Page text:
All week I’ve been cringing at the news. Tear gas. Broken windows. Bloody faces. The National Guard called in to defend Seattle against anti-WTO demonstrators. From far away, totally in sympathy with the demonstrators, I’ve been yelling at them, “No, please, get hold of yourselves! Don’t tar our cause with violence!”
Photo by Sherry Bosse.
Of course only a tiny fraction of the protesters in Seattle were violent. The folks I know who went there are middle-aged, serious, professional. They conducted workshops and prepared well-reasoned press briefings. Their grievances are real and important to every person on earth.
One friend there emailed Thursday morning: “There were teachers, steel workers, longshoremen, carpenters, pilots, farmworkers. Speakers were clear that it was about working people AND the environment. There was a colorful, well-mannered march through the city. The sun came out. We sang and chanted and waved our signs. The only bad parts were scrambling over dumpsters and seeing smashed windows. When we left the streets, back came the vandals, to be burned into the public mind as what the protest was about. But what it was really about was a beautiful assembly of caring, concerned people with serious points to make.”
My first reaction to this travesty was to blame the demonstrators. Couldn’t they rein in the extremists? Didn’t they give everyone training in nonviolent engagement? Warriors for human rights and nature should have learned long ago, from Gandhi and Martin Luther King and nuclear power protests, how to avoid the “irresponsible terrorist” label.
Actually many did learn that lesson. Another email message argued: “If we want to help those at the other end of the political spectrum see what we see, we should talk about things that are meaningful to THEM. Like national sovereignty. People who object to U.S. troops being commanded by NATO officers should also be opposed to submitting the U.S. economy to control by foreigners. I’d like to see a phalanx of conservatively dressed grown-ups parading with signs that say, ‘Hands off the U.S. economy!'”
But this outburst of WTO opposition was not centrally planned. People poured in from all over the world. The excitement may have attracted local rowdies who neither know nor care about the WTO. My conspiracy-minded friends suspect they were corporate plants. And every protest movement has its radical edge. Not even Gandhi was able to control the extremists in his cause.
Photo by Sherry Bosse.
When the cameramen can choose between activists talking earnestly about corporate abuse of intellectual property rights or delinquents breaking windows on the street, what will appear on the nightly news? Part of the problem here was the sensationalizing media, falling into another well-worn, trivializing reporting groove. Cover an election like a sports event; talk about game strategy, not the issues before the nation. Cover a natural disaster like some sort of statistical soap opera; keep a body count and interview sobbing survivors. Cover a protest as in the ’60s; emphasize the bizarre behavior and ignore the serious participants.
The trade issue is an especially tough one for the major media to cover fairly, since they are themselves large corporations that have helped shape the WTO. They broadcast over and over the central myths of free trade. Free trade will make everyone better off. As people get rich, they can afford to clean up the environment. The larger a corporation gets, the more efficient it gets. What’s good for General Motors (Microsoft, Wal-Mart, Boeing) is good for the country.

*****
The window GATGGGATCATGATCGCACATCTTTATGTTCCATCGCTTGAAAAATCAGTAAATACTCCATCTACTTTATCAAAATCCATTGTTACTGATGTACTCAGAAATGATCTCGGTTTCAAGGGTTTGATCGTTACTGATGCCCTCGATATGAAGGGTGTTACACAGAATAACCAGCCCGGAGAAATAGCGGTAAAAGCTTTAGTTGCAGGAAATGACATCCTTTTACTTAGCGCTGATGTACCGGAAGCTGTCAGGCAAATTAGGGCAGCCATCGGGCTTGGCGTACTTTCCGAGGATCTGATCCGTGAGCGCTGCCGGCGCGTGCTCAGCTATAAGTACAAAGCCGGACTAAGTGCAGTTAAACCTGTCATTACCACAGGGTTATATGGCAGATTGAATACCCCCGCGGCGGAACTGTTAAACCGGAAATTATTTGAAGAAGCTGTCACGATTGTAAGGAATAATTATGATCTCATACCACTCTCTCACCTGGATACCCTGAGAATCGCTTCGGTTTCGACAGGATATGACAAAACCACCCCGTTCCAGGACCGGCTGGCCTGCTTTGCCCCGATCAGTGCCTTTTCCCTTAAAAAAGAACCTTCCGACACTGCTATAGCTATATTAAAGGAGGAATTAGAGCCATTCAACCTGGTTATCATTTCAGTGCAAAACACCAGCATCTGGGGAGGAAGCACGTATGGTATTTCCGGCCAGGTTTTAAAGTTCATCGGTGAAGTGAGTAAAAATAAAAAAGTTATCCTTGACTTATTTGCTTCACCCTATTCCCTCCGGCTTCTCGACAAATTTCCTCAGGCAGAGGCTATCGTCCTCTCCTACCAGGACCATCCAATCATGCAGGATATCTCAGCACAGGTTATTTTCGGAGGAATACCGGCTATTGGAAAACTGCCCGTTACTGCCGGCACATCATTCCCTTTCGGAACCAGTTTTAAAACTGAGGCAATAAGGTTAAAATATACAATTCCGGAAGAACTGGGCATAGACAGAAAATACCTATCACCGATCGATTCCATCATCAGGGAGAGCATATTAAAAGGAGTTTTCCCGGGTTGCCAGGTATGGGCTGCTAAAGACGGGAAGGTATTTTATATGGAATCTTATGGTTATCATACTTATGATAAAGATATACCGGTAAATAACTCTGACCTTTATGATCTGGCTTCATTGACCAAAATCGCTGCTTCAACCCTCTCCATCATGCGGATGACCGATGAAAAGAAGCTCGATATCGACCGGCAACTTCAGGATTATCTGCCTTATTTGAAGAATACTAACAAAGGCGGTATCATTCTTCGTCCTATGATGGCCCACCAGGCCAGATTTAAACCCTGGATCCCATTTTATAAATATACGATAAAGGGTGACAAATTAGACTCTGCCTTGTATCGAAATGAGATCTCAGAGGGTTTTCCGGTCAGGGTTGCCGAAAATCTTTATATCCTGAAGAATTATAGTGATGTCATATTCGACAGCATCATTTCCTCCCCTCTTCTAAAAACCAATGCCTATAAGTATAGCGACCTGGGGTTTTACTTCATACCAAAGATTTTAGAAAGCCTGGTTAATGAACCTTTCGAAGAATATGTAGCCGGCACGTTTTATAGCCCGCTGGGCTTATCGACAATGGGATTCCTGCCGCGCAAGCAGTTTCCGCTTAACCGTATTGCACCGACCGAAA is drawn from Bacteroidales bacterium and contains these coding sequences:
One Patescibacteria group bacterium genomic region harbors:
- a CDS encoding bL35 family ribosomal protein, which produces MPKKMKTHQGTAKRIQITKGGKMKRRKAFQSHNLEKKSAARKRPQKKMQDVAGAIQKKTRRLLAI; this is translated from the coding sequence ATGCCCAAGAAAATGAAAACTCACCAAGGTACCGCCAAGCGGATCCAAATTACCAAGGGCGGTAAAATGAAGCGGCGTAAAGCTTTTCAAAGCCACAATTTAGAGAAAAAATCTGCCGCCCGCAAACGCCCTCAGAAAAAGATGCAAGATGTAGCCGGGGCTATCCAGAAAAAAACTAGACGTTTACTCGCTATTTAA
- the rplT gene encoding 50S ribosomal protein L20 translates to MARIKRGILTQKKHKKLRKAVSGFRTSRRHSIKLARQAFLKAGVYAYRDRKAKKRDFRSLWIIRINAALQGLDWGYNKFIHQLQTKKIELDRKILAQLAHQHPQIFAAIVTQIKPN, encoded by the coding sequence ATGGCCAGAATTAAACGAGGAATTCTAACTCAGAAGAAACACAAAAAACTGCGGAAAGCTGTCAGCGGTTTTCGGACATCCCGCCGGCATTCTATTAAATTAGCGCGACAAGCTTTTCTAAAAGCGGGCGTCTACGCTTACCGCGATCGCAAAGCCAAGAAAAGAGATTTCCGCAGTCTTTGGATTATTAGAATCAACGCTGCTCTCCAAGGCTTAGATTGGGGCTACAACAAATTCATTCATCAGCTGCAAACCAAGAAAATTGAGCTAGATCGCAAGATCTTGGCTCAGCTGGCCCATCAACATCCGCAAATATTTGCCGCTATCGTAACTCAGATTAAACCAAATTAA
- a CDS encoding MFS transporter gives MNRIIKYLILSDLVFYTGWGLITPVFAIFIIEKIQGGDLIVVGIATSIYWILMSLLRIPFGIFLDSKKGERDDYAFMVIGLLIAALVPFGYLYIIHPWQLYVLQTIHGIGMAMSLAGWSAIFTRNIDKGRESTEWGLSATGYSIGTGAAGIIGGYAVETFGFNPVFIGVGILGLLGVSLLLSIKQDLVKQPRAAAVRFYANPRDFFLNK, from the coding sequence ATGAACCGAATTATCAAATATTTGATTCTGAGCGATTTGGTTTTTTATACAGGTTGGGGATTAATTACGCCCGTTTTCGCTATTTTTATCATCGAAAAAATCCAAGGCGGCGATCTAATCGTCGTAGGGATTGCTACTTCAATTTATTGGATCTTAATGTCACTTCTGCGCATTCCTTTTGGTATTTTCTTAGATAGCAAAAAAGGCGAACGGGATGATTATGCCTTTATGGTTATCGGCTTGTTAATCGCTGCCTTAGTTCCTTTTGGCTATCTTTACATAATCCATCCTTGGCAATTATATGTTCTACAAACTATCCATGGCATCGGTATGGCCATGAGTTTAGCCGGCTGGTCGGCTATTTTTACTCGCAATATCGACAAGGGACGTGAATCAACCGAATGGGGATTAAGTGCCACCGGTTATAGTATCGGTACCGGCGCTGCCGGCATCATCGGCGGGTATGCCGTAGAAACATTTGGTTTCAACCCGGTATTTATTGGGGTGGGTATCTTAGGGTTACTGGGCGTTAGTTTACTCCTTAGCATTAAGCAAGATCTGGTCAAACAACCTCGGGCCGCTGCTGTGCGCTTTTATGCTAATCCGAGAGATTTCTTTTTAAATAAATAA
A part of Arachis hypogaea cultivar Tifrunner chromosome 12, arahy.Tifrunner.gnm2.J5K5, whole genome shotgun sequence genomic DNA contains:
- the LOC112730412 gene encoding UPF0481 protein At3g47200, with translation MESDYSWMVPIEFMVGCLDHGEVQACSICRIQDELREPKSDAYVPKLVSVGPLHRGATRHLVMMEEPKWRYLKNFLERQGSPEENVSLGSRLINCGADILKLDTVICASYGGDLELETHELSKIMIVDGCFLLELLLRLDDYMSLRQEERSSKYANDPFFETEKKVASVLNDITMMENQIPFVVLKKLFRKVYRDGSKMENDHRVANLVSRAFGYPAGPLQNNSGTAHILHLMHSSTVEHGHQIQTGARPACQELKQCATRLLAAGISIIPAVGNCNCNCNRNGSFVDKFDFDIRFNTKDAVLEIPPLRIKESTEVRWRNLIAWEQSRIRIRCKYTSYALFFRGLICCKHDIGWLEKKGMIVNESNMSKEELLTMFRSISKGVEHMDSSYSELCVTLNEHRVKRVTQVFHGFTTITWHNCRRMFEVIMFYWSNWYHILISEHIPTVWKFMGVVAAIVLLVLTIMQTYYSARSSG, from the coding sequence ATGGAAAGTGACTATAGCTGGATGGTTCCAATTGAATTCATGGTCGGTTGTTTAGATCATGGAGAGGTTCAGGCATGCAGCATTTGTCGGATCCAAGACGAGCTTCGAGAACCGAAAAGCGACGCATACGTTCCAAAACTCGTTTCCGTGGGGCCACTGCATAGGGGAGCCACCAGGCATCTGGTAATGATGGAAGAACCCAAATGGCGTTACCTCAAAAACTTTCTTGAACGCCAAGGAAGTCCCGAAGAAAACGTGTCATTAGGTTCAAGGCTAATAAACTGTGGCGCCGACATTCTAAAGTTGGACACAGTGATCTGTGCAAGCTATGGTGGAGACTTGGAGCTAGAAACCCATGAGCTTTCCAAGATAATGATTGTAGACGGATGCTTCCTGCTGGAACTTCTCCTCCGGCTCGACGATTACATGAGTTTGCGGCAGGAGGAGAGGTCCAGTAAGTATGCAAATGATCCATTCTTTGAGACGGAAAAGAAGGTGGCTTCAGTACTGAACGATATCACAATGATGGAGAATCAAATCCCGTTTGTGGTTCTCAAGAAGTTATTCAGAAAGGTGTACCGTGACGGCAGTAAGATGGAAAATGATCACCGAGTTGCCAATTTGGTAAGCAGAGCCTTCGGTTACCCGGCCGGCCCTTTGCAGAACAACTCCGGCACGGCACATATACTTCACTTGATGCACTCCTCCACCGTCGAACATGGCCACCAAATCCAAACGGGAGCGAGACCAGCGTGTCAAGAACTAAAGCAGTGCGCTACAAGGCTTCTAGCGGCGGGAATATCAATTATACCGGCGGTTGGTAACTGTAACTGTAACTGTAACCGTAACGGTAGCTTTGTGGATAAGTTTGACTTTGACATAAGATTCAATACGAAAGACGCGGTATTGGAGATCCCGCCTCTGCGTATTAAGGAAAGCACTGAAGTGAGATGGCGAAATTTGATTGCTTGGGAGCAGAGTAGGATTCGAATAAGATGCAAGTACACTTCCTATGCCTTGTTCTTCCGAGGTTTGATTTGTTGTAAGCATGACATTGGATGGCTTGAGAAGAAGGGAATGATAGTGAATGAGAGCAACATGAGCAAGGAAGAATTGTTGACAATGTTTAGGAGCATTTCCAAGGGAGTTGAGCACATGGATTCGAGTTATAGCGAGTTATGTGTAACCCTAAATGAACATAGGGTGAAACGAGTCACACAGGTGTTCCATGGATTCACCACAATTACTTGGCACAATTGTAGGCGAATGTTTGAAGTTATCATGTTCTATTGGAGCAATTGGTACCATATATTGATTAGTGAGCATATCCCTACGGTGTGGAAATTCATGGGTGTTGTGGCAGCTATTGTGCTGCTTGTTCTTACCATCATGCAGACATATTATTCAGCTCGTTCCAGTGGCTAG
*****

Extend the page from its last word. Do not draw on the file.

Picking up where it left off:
None of these statements is clearly demonstrable, but all of them serve the interests of the privileged and powerful. People went to Seattle to protest abuses of the privileged and powerful. We can hardly expect the privileged and powerful to give us an even-handed report.
The reporters, however, are only the handmaidens of the real powers, the trade ministers and the corporations who flock around the WTO helping to write its rules. Maybe they are the real causes of the violence in Seattle.
Photo by Sherry Bosse.
They are indeed, when it comes to authorship of the WTO mindset that made the protesters so angry: Trade Uber Alles, trade above environment, above fair working conditions, above full consumer information, above national sovereignty, above protection of health. The powers may have inadvertently created the outburst they are now confronting, not just by creating the injustices that propelled outraged people to Seattle, but also by expecting and warning of violence.
The head of the WTO had been worrying out loud about “terrorists.” The police were warned to prepare for the worst. The cops were nervous; this sort of thing doesn’t happen every day in Seattle. A few jeers, a shot of tear gas, a scuffle, and there are the sensational shots for the evening news. From the Winter Palace to Kent State, from the Bastille to the march on Selma, this is an old drama. It doesn’t take much to push the proletariat over the edge; then you can dismiss their cause as lawless and illegitimate.
The problem is, neither causing violence nor reacting righteously against it will get us, the whole world of us, where we need to go. A new layer of social structure is being invented here, a global government, appropriate for and needed by a world of rapid communication and transportation. So far this government has been created entirely by the powerful, for their own benefit. It can’t last that way. People won’t tolerate it. And it doesn’t have to be that way. We can conduct orderly and profitable trade in ways that do not oppress workers, communities, or the environment. We urgently need to do that.
We can find out how, if we stop focusing on the self-protective elites and the destructive hoodlums and start listening to the less colorful but far more numerous and constructive folks on both sides of the real, crucial argument.